Is it okay to start a sentence with "like" to show some sarcastic tone?

For example:

"Like you knew how to swim, right?" (meaning: you are acting as if you could swim, but we both know you can't)

"Ha! Like you could do a handstand right now." (meaning: you are acting as if you could do a headstand, but we both know you can't)

  • 1
    It's done. "as if" is an alternate version.
    – fixer1234
    Commented Aug 2, 2018 at 8:35

2 Answers 2


Yes, it conveys sarcasm as you say, but the degree of sarcasm it conveys can vary by context and tone of voice; it can range from a rather gentle gibe to great disdain. It can be like calling the other person "a bullshitter" or a "poser" or even a "dirty liar".

Let's say you were having a dispute with a business partner who wanted to do something his way, Option A, and you wanted to do something your way, Option B, and you reach a compromise approach, Plan C. But then without consulting you, your partner goes ahead with Option A. If you wanted to express the idea that you think your business partner never had any intention of compromising, and that you think the less of him for it, you could say:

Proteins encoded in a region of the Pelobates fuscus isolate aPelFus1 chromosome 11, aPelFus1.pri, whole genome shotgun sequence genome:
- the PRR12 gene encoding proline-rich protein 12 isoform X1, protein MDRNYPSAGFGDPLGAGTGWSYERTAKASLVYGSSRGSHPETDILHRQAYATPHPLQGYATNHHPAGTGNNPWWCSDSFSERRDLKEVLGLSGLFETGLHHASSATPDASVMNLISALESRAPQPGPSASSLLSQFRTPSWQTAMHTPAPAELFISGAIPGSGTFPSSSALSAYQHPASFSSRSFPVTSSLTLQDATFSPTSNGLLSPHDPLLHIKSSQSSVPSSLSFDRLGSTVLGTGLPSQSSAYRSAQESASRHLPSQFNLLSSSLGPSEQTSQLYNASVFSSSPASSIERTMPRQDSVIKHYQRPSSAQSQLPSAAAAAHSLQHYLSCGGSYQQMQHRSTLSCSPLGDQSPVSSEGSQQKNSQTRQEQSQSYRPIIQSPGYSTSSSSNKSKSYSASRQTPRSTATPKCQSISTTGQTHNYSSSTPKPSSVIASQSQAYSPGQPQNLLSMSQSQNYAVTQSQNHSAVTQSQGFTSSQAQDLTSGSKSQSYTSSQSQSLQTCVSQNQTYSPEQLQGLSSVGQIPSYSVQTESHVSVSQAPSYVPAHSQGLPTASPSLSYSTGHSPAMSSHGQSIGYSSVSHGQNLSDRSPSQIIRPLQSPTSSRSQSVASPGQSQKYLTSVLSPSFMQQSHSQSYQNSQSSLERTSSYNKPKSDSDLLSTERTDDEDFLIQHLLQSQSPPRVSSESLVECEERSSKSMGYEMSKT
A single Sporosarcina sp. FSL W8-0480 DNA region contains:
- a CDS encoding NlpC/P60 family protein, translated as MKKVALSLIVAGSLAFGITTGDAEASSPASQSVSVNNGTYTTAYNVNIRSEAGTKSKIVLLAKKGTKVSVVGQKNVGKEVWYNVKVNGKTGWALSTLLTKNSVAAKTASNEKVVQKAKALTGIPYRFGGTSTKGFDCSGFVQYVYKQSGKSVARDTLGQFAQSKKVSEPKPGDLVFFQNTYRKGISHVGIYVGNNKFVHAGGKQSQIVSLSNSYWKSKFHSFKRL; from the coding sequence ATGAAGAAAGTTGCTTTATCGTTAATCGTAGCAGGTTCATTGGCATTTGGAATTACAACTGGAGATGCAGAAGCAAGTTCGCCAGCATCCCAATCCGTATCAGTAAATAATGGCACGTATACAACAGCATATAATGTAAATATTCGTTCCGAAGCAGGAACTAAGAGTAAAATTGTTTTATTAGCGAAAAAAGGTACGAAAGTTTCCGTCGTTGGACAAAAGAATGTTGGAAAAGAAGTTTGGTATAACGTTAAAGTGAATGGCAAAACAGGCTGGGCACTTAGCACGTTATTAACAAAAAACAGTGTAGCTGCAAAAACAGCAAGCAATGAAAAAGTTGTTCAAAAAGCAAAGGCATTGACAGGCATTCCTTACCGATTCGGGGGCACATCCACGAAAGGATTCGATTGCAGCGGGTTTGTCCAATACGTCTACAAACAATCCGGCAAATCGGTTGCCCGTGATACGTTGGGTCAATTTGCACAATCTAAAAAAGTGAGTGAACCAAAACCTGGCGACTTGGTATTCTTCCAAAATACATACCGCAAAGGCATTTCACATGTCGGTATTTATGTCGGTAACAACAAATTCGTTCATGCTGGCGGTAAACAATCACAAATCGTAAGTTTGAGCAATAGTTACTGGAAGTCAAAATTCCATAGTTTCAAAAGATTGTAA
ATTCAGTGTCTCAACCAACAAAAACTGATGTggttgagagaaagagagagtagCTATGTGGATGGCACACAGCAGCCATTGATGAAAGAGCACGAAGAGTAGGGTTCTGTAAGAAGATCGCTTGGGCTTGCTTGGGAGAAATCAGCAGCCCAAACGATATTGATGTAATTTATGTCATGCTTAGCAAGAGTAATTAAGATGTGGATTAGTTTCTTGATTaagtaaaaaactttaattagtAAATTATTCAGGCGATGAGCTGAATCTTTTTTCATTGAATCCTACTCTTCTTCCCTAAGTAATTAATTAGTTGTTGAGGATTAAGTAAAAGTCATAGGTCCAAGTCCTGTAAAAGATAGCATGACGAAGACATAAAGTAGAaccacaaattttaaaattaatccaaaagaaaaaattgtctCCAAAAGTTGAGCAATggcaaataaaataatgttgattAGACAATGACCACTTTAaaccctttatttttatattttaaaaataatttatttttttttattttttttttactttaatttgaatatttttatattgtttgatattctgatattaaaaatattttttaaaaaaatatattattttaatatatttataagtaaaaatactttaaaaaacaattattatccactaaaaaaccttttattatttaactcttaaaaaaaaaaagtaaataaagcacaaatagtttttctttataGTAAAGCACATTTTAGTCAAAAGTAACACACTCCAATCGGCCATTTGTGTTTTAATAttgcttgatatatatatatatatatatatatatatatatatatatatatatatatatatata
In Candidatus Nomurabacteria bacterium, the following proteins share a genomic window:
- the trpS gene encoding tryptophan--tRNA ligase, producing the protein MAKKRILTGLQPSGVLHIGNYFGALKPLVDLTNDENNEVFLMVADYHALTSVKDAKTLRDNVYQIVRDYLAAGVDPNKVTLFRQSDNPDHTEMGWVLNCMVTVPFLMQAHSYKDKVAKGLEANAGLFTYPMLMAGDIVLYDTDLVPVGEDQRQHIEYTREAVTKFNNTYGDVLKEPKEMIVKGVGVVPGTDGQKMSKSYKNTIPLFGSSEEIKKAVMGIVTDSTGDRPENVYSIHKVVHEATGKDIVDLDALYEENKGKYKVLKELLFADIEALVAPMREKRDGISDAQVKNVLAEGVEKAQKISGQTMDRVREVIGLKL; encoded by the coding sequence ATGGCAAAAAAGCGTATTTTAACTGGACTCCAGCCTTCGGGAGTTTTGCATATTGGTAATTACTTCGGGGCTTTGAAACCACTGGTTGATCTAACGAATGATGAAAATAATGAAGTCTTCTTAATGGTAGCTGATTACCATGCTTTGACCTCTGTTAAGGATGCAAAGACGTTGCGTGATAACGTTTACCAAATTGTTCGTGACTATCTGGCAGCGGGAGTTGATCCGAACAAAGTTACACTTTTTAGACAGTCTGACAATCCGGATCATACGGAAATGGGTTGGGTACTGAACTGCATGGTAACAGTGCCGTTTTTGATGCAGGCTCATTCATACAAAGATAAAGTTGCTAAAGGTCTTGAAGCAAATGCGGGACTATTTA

Like you were ever going to choose Option C!

That could be rather like saying I don't want to hear any more of your B.S. That's it! We are through as business partners.

So you need to take care when using it that you don't give the wrong impression.


Like you thought this was going to be an answer?

Yes, you can.

It's rude, discourteous, colloquial & not a little puerile... but hey, you can use it with your friends.

Times not to use it...

Like you thought I was going to stop for that red light, officer?

Like you thought I was going to pay for it?

Like I care if you're pregnant?

etc... ;-)

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